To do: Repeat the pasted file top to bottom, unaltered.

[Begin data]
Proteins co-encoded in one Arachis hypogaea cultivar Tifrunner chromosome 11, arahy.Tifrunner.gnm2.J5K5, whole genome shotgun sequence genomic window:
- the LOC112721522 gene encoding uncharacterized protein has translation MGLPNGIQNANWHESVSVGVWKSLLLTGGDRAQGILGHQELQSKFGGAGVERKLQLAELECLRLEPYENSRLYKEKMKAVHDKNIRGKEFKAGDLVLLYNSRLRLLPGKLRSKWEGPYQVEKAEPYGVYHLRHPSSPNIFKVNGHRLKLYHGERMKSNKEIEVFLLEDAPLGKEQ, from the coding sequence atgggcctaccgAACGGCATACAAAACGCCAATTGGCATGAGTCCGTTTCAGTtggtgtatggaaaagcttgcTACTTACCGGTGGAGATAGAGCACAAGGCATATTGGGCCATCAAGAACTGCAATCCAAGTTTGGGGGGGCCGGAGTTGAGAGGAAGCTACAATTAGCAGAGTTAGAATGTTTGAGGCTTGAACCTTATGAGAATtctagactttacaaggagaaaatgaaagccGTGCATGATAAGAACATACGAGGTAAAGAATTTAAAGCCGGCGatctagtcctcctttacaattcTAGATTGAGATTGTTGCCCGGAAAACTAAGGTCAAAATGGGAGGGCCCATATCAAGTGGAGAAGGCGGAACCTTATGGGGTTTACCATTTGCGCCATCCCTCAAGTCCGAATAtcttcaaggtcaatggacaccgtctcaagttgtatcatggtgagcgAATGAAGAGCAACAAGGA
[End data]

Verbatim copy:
Proteins co-encoded in one Arachis hypogaea cultivar Tifrunner chromosome 11, arahy.Tifrunner.gnm2.J5K5, whole genome shotgun sequence genomic window:
- the LOC112721522 gene encoding uncharacterized protein has translation MGLPNGIQNANWHESVSVGVWKSLLLTGGDRAQGILGHQELQSKFGGAGVERKLQLAELECLRLEPYENSRLYKEKMKAVHDKNIRGKEFKAGDLVLLYNSRLRLLPGKLRSKWEGPYQVEKAEPYGVYHLRHPSSPNIFKVNGHRLKLYHGERMKSNKEIEVFLLEDAPLGKEQ, from the coding sequence atgggcctaccgAACGGCATACAAAACGCCAATTGGCATGAGTCCGTTTCAGTtggtgtatggaaaagcttgcTACTTACCGGTGGAGATAGAGCACAAGGCATATTGGGCCATCAAGAACTGCAATCCAAGTTTGGGGGGGCCGGAGTTGAGAGGAAGCTACAATTAGCAGAGTTAGAATGTTTGAGGCTTGAACCTTATGAGAATtctagactttacaaggagaaaatgaaagccGTGCATGATAAGAACATACGAGGTAAAGAATTTAAAGCCGGCGatctagtcctcctttacaattcTAGATTGAGATTGTTGCCCGGAAAACTAAGGTCAAAATGGGAGGGCCCATATCAAGTGGAGAAGGCGGAACCTTATGGGGTTTACCATTTGCGCCATCCCTCAAGTCCGAATAtcttcaaggtcaatggacaccgtctcaagttgtatcatggtgagcgAATGAAGAGCAACAAGGA